Point (3) is well-known, but frequently ignored by leaders to the great detriment of their organizations and the individuals within. A desired culture should be actively developed; otherwise, neglect will allow one, usually far less desirable, to develop on its own. An organization’s strongest personalities will define the culture; when coupled with weak characters, the negative elements are bound to prevail.
Preventing workplace cancel culture from taking root requires the active participation of all levels of management. The CEO must set standards and expectations that filter down through the organization; intensive follow-up is required to ensure that standards of conduct are upheld with consistency.
Credit must be accurately apportioned and performance appropriately rewarded. Whether on a project-by-project basis, in an annual review, or other assessment scheme, validation mechanisms should be in place to ensure that an employee’s reported performance reflects a fair assessment. For example, input should be sought from those with whom the person interacts regularly to get a complete picture of the person’s contribution; a person’s “direct supervisor” is often least aware of the person’s true performance or value to the organization. A well-executed evaluation process minimizes “coattailing” and self-serving cancellations, while helping to retain high-potential employees such as creative thinkers and innovators.
Leaders should require evidence of wrongdoing or inappropriate behavior, such as harassment, before taking action against an accused employee. The motivations of the accuser should also be explored to eliminate personal gains through false claims. Likewise, cases of “stolen merit” – taking undeserved credit to advantage oneself over a colleague – must be dealt with firmly to maintain trust in the organization and its leadership. To limit these cases, leaders should vehemently, repeatedly, debunk the zero-sum fallacy – the belief that the success of another diminishes one’s own position or value.
Finally, the choice of supervisors, managers, and leaders determines an organization’s ability to sustain a healthy culture. Every member of an organization has a responsibility to perform his/her duties ethically, to act with integrity. The burden increases, however, as one rises in the organization, gaining authority and responsibility; most importantly, responsibility for the fair treatment of subordinates or “direct reports.”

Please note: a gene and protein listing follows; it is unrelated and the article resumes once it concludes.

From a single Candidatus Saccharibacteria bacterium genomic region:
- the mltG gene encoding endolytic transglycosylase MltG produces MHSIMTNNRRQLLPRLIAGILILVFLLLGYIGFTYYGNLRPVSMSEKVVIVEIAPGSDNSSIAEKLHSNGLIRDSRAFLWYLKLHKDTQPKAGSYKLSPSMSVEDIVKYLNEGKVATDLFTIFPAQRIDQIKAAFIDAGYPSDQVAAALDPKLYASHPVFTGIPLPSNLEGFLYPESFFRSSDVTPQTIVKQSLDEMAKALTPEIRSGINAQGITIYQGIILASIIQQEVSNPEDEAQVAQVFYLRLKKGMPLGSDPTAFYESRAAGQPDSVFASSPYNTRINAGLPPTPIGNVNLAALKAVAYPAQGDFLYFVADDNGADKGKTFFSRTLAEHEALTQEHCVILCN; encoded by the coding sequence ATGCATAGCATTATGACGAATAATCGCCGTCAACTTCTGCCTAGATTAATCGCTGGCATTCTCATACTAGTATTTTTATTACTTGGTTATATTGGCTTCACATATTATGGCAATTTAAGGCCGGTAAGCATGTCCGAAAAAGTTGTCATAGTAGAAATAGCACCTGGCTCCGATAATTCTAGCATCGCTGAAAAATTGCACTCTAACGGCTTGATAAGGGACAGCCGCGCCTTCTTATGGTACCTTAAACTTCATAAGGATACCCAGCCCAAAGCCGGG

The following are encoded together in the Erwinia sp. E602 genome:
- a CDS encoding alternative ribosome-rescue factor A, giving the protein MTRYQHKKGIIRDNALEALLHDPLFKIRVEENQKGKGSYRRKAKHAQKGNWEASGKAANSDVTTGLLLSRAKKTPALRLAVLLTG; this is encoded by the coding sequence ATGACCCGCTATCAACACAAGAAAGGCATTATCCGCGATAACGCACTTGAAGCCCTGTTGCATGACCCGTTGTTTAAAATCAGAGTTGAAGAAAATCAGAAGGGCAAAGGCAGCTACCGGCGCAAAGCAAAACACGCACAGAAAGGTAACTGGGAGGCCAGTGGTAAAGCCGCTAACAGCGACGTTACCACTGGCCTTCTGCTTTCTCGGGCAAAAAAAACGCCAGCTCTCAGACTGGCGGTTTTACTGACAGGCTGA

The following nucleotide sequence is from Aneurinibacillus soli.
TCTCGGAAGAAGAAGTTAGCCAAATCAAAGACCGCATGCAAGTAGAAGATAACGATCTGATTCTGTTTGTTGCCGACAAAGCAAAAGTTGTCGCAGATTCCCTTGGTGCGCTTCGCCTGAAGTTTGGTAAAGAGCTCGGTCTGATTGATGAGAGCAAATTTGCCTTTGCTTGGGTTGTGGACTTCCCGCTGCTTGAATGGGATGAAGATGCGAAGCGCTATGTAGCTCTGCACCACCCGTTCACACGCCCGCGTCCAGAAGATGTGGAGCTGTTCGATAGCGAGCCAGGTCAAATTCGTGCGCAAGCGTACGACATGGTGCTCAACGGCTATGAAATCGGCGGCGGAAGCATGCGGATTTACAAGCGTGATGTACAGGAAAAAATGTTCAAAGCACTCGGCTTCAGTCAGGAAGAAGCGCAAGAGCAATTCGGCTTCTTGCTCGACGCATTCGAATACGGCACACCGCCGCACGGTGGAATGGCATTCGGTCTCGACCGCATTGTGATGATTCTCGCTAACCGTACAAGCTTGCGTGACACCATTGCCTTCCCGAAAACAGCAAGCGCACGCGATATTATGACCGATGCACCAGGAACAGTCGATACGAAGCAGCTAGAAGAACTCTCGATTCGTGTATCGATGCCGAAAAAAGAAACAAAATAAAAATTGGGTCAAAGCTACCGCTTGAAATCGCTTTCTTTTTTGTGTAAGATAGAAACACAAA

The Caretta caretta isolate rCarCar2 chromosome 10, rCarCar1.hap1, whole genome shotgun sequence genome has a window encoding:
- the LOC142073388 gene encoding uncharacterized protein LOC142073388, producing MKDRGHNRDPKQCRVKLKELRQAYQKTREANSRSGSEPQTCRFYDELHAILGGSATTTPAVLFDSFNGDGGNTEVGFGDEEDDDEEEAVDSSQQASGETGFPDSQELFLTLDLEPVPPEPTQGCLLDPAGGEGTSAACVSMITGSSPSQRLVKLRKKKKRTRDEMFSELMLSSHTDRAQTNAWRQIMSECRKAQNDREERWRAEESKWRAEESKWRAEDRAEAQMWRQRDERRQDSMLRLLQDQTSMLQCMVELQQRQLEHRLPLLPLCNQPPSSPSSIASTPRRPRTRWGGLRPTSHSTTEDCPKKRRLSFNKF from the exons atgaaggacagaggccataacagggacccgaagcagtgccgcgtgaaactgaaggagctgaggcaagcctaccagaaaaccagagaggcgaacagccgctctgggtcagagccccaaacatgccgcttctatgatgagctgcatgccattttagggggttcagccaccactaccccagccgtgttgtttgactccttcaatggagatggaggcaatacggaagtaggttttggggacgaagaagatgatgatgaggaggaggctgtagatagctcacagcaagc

As discussed in Sustainability Begins with Succession Planning, a number of questions should be answered to determine a person’s suitability to a position of authority, such as “Does this person set a desirable example of attitude, teamwork, etc.?” A candidate’s technical ability is usually much easier to assess than his/her character. For example, does the candidate exhibit a social dominance orientation or does s/he embrace servant leadership? If the answer to a single question can predict an individual’s performance in a leadership role and, by extension, the success of the entire organization, it is probably this one.
Managerial schizophrenia and workplace cancel culture are manifestations of a principal-agent problem. The interests of the individual (agent) are in conflict with those of the organization (principal); the agent is expected to act in the best interest of the principal, but is incentivized to act in his/her own best interest instead. Some will dismiss it as “human nature” or “survival instinct,” but justifications make the behaviors no less destructive of organizations or individuals.
An organization that allows a toxic culture to persist is like a tree that rots from the center. Despite the decay in its core, the tree’s bark looks surprisingly healthy, even as it falls through the roof of your house.
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[Link] “On Protoplasmic Inertia.” Gary S. Vasilash. Automotive Design and Production, July 2002.
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[Link] “Being Ethical is Profitable.” Alankar Karpe. ProjectManagement.com, August 3, 2015.
[Link] “How Workplace Fairness Affects Employee Commitment.” Matthias Seifert, Joel Brockner, Emily C. Bianchi, and Henry Moon. MIT Sloan Management Review, November 5, 2015.
[Link] “The Unwitting Accomplice: How Organizations Enable Motivated Reasoning and Self-Serving Behavior.” Laura J. Noval and Morela Hernandez. Journal of Business Ethics, September 21, 2017.
[Link] “Putting an End to Leaders’ Self-Serving Behavior.” Morela Hernandez. MIT Sloan Management Review, October 18, 2017.
[Link] “Why People Believe in Their Leaders – or Not.” Daniel Han Ming Chng, Tae-Yeol Kim, Brad Gilbreath, and Lynne Andersson. MIT Sloan Management Review, August 17, 2018.
[Link] “New Ways to Gauge Talent and Potential.” Josh Bersin and Tomas Chamorro-Premuzic. MIT Sloan Management Review, November 16, 2018.
[Link] “Does your company suffer from broken culture syndrome?” Douglas Ready. MIT Sloan Management Review, January 10, 2022.
Jody W. Phelps, MSc, PMP®, MBA
JayWink Solutions, LLC